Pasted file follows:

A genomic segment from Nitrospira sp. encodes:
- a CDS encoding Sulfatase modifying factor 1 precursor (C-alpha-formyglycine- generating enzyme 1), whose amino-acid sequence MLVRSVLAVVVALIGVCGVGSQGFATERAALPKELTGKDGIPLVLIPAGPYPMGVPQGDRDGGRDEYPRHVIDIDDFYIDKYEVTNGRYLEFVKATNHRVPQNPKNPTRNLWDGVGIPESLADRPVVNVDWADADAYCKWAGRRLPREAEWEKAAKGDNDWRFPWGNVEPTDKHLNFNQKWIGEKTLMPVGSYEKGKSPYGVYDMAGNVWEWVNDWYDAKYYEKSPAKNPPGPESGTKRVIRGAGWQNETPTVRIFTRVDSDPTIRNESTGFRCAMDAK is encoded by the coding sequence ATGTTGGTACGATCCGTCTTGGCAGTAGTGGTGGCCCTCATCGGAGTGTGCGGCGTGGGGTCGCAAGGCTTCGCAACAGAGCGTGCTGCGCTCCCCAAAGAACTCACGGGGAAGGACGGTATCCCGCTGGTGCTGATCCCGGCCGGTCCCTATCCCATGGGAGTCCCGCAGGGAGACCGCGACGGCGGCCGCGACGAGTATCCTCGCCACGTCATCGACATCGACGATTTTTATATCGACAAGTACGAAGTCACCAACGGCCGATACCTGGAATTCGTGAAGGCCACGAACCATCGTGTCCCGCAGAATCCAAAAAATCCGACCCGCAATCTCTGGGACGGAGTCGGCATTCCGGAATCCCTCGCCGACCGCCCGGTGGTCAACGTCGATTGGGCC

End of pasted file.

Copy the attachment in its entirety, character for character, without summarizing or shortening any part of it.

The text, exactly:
A genomic segment from Nitrospira sp. encodes:
- a CDS encoding Sulfatase modifying factor 1 precursor (C-alpha-formyglycine- generating enzyme 1), whose amino-acid sequence MLVRSVLAVVVALIGVCGVGSQGFATERAALPKELTGKDGIPLVLIPAGPYPMGVPQGDRDGGRDEYPRHVIDIDDFYIDKYEVTNGRYLEFVKATNHRVPQNPKNPTRNLWDGVGIPESLADRPVVNVDWADADAYCKWAGRRLPREAEWEKAAKGDNDWRFPWGNVEPTDKHLNFNQKWIGEKTLMPVGSYEKGKSPYGVYDMAGNVWEWVNDWYDAKYYEKSPAKNPPGPESGTKRVIRGAGWQNETPTVRIFTRVDSDPTIRNESTGFRCAMDAK is encoded by the coding sequence ATGTTGGTACGATCCGTCTTGGCAGTAGTGGTGGCCCTCATCGGAGTGTGCGGCGTGGGGTCGCAAGGCTTCGCAACAGAGCGTGCTGCGCTCCCCAAAGAACTCACGGGGAAGGACGGTATCCCGCTGGTGCTGATCCCGGCCGGTCCCTATCCCATGGGAGTCCCGCAGGGAGACCGCGACGGCGGCCGCGACGAGTATCCTCGCCACGTCATCGACATCGACGATTTTTATATCGACAAGTACGAAGTCACCAACGGCCGATACCTGGAATTCGTGAAGGCCACGAACCATCGTGTCCCGCAGAATCCAAAAAATCCGACCCGCAATCTCTGGGACGGAGTCGGCATTCCGGAATCCCTCGCCGACCGCCCGGTGGTCAACGTCGATTGGGCC